.NET Framework - HELP - DOT NET API IN .CHM FORMAT

Asked By vaib on 03-Nov-11 03:27 PM
Hi,

I come from some java background. I mean I played with it a bit in
college - one or two desktop applications, not much.

So while coding in java I used to feel very comfortable because of
just one thing - Franck Allimant's java API documentation in chm
format. Wow, it is so cool. I rarely used to google for anything. I
just open my Eclipse\NetBeans and open this chm file and I'd be ready
to code. It was like all the java api was right there and I could look
for anything. All the classes(package wise) are listed on the left and
you could just take a look at a few suspecting classes if you were
searching for something and then all the methods in that class would
come up(along with pretty nice explanation and examples) and it would
be very easy to look for stuff and a pleasure to code.

Oh, and here is the link for Franck's site - http://www.allimant.org/javadoc/
- just go to the end of the page and download what you want.

Anyways, now I have a day job and I work in .Net. Pretty awesome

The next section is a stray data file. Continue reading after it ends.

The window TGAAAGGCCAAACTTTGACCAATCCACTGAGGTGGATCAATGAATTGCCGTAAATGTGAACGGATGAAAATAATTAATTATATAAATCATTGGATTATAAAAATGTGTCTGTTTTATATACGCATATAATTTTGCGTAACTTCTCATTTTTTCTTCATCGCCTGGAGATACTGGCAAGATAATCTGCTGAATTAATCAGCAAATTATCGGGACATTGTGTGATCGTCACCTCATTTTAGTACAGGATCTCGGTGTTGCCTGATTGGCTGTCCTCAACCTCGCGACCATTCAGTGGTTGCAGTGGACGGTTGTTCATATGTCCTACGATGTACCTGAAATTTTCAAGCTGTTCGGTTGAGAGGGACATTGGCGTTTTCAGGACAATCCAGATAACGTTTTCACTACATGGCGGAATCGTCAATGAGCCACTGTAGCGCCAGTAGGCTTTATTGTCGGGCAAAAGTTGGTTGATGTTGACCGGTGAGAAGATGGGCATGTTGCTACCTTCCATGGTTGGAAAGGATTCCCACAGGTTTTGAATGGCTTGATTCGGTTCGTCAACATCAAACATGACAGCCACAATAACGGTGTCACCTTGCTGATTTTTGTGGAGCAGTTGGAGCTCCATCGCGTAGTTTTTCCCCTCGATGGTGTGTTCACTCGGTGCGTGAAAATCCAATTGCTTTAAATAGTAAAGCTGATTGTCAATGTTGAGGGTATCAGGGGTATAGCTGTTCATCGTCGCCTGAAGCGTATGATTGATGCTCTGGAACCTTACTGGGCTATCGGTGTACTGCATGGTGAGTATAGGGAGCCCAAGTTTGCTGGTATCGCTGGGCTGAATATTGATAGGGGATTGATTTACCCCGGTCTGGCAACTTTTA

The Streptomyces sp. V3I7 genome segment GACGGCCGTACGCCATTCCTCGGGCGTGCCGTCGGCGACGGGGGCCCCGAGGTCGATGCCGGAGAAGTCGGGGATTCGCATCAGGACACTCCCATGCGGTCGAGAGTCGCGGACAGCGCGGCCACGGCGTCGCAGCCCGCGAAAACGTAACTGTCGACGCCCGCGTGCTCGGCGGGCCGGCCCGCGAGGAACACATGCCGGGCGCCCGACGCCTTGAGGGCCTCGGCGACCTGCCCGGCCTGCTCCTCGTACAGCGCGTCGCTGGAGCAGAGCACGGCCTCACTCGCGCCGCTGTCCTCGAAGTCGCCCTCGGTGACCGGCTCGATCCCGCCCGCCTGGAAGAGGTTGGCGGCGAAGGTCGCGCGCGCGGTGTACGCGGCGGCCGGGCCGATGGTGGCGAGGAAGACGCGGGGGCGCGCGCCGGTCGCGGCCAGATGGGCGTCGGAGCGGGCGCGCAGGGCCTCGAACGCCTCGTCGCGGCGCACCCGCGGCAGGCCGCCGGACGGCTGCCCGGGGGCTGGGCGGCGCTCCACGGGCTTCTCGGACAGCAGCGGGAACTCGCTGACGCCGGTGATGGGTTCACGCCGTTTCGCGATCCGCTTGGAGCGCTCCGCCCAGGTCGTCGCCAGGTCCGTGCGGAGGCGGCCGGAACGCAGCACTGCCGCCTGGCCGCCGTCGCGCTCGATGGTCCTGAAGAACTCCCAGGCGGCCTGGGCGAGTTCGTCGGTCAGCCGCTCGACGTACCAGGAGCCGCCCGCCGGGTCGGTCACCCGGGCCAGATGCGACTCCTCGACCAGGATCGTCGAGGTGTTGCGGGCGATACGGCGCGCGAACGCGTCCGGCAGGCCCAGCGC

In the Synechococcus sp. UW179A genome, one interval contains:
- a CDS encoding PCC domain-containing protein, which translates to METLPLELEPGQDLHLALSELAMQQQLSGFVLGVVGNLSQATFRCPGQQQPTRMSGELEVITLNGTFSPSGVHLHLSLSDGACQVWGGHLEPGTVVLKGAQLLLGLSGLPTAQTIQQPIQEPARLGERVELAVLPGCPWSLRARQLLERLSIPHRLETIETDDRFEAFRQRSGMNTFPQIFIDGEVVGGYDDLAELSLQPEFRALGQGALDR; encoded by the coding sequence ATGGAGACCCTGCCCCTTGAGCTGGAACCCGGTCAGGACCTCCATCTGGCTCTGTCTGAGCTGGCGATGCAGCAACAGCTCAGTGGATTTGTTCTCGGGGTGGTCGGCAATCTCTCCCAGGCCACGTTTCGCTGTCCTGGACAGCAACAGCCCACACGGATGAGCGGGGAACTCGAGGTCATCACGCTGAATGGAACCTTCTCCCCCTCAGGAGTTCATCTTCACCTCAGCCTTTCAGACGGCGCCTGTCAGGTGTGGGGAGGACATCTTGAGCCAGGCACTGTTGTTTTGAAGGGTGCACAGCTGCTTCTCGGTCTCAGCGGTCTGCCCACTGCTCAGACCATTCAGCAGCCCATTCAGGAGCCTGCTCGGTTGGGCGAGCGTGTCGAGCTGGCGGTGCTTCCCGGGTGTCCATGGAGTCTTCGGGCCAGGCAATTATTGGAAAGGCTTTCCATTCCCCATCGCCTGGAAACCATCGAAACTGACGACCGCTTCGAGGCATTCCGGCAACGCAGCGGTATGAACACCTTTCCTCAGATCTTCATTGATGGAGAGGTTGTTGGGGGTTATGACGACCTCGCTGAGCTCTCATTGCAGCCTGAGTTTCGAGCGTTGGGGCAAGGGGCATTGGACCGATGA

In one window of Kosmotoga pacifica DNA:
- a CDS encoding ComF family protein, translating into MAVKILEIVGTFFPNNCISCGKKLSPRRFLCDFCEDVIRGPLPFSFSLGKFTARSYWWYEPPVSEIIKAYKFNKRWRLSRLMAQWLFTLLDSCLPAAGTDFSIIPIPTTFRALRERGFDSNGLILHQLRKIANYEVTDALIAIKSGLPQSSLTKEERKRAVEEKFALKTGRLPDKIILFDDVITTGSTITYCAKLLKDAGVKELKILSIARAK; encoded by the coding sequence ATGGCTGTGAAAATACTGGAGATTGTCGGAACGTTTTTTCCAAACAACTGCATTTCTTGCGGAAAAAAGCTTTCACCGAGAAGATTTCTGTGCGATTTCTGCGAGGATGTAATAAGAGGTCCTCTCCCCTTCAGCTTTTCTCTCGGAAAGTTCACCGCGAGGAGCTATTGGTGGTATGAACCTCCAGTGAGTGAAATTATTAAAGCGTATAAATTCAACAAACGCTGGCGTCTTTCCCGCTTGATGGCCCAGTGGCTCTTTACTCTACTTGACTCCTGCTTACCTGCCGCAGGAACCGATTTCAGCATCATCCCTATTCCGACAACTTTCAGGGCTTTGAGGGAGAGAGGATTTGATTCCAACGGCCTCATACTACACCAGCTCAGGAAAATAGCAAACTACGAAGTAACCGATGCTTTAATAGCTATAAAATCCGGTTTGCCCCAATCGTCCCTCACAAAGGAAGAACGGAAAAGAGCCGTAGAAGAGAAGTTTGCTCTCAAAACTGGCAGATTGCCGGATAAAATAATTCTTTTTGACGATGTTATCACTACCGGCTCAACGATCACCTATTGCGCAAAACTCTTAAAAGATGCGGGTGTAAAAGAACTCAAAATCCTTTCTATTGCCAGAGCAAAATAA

platform again.

BUT, there is something missing. Ever since I came to code in .Net I have
been looking for such a simple chm file for the .Net api documentation
and I have not been able to find one yet. MSDN is too extensive and
boring to go through. it is unnecessarily lengthy. Who needs all those
pages of explanations. So, I mostly find myself googling. Which rarely
happened with Java(thanks to Franck)! Googling is good sometimes but
having the full api doc in a b'ful concise manner under your nose is
awesome.

So. Is there any such thing you have come across in .Net that someone
maintains? Can my dream come true?

I'd love your feedback and thoughts and answers.

Thanking in anticipation.
Vaibhav




Arne_Vajhøj replied to vaib on 05-Nov-11 06:37 PM
Use the MSDN docs.

And start with ".NET Framework Class Library".

Arne
RaZiel replied to vaib on 06-Nov-11 02:34 PM
I feel your frustration. "Win32 Programmer's Reference" was a .hlp file
distributed with the same intent. I still use it today. Didn't even know
there existed something similar for Java, so thanks :)

To answer your question, perhaps this will lead you onto the right
track: http://demiliani.com/blog/archive/2007/04/30/6146.aspx

MSDN is definitely sluggish, huge and a pain in the a**. But it does
help with a powerful dev box.

- RaZ